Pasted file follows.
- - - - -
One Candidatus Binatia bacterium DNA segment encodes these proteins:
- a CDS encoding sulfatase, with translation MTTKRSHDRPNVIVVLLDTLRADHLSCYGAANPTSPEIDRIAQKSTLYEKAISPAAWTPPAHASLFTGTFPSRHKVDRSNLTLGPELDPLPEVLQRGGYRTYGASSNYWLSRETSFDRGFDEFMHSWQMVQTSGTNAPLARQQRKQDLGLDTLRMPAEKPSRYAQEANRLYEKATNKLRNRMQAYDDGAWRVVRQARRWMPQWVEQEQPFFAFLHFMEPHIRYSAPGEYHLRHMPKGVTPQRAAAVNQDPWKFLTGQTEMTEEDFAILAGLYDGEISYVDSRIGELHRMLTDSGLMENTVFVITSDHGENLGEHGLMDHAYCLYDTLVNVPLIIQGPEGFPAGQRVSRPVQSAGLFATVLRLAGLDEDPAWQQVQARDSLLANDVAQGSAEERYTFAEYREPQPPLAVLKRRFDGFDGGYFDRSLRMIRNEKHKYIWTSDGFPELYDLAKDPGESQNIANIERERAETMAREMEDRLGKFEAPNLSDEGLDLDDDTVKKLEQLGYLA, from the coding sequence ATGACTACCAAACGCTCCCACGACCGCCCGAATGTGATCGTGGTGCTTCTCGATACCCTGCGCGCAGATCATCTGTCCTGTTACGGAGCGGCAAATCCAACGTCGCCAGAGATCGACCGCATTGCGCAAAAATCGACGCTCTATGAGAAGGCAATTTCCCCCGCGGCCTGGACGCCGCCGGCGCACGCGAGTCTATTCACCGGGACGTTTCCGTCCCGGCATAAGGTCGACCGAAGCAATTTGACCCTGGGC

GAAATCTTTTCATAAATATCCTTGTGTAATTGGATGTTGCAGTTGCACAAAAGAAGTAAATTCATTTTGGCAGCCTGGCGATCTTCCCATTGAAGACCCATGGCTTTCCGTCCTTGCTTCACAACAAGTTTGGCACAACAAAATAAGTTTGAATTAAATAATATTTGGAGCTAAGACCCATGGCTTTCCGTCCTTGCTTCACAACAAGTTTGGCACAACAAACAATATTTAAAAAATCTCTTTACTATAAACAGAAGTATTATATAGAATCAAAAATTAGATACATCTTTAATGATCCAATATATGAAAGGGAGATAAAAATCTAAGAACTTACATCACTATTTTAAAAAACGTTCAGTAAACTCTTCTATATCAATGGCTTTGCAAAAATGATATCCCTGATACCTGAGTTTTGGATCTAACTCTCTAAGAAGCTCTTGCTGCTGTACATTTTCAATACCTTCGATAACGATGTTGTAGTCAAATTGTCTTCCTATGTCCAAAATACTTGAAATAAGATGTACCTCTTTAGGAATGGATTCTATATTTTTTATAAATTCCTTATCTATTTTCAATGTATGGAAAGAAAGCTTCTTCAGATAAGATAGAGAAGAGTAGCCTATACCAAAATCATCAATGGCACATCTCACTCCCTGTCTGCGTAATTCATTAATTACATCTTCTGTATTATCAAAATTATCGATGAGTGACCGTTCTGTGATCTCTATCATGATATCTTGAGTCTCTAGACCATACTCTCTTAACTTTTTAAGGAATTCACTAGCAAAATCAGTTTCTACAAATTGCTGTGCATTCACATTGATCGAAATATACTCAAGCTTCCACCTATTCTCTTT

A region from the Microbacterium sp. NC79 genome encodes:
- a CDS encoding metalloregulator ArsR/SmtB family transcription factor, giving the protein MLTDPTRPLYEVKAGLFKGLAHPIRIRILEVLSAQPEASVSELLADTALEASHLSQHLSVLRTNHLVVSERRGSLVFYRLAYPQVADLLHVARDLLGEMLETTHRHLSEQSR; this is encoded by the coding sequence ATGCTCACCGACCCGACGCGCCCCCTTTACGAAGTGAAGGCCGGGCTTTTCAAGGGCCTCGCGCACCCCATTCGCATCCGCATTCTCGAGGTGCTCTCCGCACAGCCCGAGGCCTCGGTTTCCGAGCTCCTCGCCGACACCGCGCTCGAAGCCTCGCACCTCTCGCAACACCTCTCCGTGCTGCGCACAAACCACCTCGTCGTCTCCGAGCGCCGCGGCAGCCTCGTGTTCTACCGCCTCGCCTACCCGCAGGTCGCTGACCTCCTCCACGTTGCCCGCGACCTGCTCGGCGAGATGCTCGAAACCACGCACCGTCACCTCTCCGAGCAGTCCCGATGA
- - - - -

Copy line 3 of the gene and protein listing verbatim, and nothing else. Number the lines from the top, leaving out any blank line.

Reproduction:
GAAATCTTTTCATAAATATCCTTGTGTAATTGGATGTTGCAGTTGCACAAAAGAAGTAAATTCATTTTGGCAGCCTGGCGATCTTCCCATTGAAGACCCATGGCTTTCCGTCCTTGCTTCACAACAAGTTTGGCACAACAAAATAAGTTTGAATTAAATAATATTTGGAGCTAAGACCCATGGCTTTCCGTCCTTGCTTCACAACAAGTTTGGCACAACAAACAATATTTAAAAAATCTCTTTACTATAAACAGAAGTATTATATAGAATCAAAAATTAGATACATCTTTAATGATCCAATATATGAAAGGGAGATAAAAATCTAAGAACTTACATCACTATTTTAAAAAACGTTCAGTAAACTCTTCTATATCAATGGCTTTGCAAAAATGATATCCCTGATACCTGAGTTTTGGATCTAACTCTCTAAGAAGCTCTTGCTGCTGTACATTTTCAATACCTTCGATAACGATGTTGTAGTCAAATTGTCTTCCTATGTCCAAAATACTTGAAATAAGATGTACCTCTTTAGGAATGGATTCTATATTTTTTATAAATTCCTTATCTATTTTCAATGTATGGAAAGAAAGCTTCTTCAGATAAGATAGAGAAGAGTAGCCTATACCAAAATCATCAATGGCACATCTCACTCCCTGTCTGCGTAATTCATTAATTACATCTTCTGTATTATCAAAATTATCGATGAGTGACCGTTCTGTGATCTCTATCATGATATCTTGAGTCTCTAGACCATACTCTCTTAACTTTTTAAGGAATTCACTAGCAAAATCAGTTTCTACAAATTGCTGTGCATTCACATTGATCGAAATATACTCAAGCTTCCACCTATTCTCTTT